BLUE SOFT is descriptive of contact lenses, says CFI
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In Novartis AG v Office for Harmonization in the Internal Market (OHIM) (Case T-330/06, June 10 2008), the Court of First Instance (CFI) has upheld a decision of the Board of Appeal of OHIM in which the latter had found that the trademark BLUE SOFT was descriptive and lacked distinctiveness.
In January 2003 Novartis AG filed an application for the registration of BLUE SOFT as a Community trademark for contact lenses in Class 9 of the Nice Classification. The OHIM examiner rejected the application. The rejection was upheld by the First Board of Appeal of OHIM.
On appeal to the CFI, Novartis argued that:
- the examination of the application had been too strict;
- the board had misinterpreted the attention level of the relevant public because contact lenses were now sold as disposable products (without a consultation from a specialist) over the Internet and in supermarkets;
- the board had dissected the mark and concentrated on the meanings of the words 'blue' and 'soft', whereas distinctive character should be assessed in relation to the mark as a whole;
- the issue of distinctiveness was essentially a function of the descriptive or non-descriptive character of the mark. The descriptiveness of a mark must be connected to the fact that the relevant public makes an immediate link between the goods and the meaning of the mark. However, the mark BLUE SOFT would not immediately be interpreted by the average consumer to mean contact lenses which are blue and soft. Therefore, the mark was at worst suggestive;
- the lack of distinctive character could not result from lack of imagination or an excess of fantasy. According to Novartis, the test was whether the mark was not purely descriptive, and the combination of two adjectives gave it a certain level of linguistic or artistic creativity; and
- the board had disregarded its own case law, as OHIM had registered the marks PURE GREEN, TINY BLUE and RED for optical instruments and apparatus (ie, specifications of goods including contact lenses).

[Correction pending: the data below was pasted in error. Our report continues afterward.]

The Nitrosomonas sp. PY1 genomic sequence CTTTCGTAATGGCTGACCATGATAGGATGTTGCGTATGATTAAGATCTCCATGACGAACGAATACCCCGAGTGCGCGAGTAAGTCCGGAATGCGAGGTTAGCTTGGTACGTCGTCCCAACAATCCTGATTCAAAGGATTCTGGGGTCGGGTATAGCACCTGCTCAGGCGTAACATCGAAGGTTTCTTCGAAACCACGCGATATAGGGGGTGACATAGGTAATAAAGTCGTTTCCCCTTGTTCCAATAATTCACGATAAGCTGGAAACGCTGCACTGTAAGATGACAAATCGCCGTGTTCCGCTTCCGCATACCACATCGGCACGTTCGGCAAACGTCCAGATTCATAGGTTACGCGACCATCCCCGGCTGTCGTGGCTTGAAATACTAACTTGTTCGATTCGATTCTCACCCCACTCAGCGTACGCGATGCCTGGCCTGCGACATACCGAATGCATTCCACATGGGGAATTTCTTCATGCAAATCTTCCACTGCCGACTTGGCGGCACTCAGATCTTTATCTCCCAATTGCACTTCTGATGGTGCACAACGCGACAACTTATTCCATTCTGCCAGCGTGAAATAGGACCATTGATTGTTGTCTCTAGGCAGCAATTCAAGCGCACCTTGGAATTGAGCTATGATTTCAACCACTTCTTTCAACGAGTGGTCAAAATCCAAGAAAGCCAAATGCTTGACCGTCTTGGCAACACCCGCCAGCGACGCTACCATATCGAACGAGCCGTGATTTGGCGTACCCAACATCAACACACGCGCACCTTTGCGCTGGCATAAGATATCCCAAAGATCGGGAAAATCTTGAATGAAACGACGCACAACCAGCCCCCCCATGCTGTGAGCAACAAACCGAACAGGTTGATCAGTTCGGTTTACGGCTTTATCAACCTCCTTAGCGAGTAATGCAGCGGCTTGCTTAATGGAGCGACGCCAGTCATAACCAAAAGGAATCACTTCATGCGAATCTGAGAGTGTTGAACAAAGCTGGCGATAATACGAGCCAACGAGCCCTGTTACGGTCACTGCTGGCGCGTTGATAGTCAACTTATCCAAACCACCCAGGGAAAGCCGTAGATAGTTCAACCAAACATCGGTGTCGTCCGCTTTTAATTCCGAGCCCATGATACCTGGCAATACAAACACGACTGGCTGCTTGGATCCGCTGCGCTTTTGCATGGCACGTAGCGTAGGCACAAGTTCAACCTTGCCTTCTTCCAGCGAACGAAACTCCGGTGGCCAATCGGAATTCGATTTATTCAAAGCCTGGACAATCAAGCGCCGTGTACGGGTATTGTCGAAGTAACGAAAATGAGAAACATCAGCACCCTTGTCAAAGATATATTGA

In response, OHIM contradicted Novartis's analysis of the nature of contact lenses, in particular that colour lenses were a marginal product. OHIM supplied evidence that colour lenses were now very popular and could not be categorized as marginal. It added that because contact lenses correct deficiencies in eyesight, consumers would pay a great deal of attention when buying them.
As to the nature of the mark, OHIM analyzed it as a juxtaposition of two descriptive adjectives. Therefore, it argued that the mark was descriptive as a whole and lacked distinctive character.
Finally, OHIM dismissed Novartis's reference to the earlier marks registered for Class 9 goods because:
- the registrability of a mark should be determined with reference to the relevant law as interpreted at judicial level, and not at the level of the Board of Appeal of OHIM; and
- the earlier marks were registered for a much broader specification of goods.
The CFI first considered whether the board had erred in concluding that the mark was descriptive of the goods. As the mark consisted of English words, the relevant public consisted of English-speaking consumers. According to the CFI, the average consumer would pay a great deal of attention when buying corrective contact lenses and, when buying non-corrective lenses, would usually be advised by a qualified person as to the lenses suitable for him or her. The CFI went on to consider whether, for the relevant public, there was a direct and concrete link between the mark and the goods for which registration was sought. As the goods could be both blue and soft, the link was sufficiently direct and concrete.
In defence of the board, the CFI pointed out that the board had considered the mark as a whole in its decision, contrary to what Novartis had stated in its appeal. In further defence, it stated that the legality of board decisions could be considered only on the basis of the Community Trademark Regulation (40/94), as interpreted at judicial level, and not on the basis of Board of Appeal case law.
As to the excessively strict examination of the application alleged by Novartis, the CFI stated that the board had correctly applied the conditions under which an application should be refused on grounds of descriptiveness.
The CFI therefore rejected Novartis's appeal in its entirety and awarded costs against it.
This is not a surprising decision, as the mark involved was arguably inherently descriptive of characteristics of contact lenses. Novartis may try to register SOFT BLUE again when it is able or willing to file evidence that the mark has acquired distinctiveness through use.
Chris McLeod, Hammonds, London
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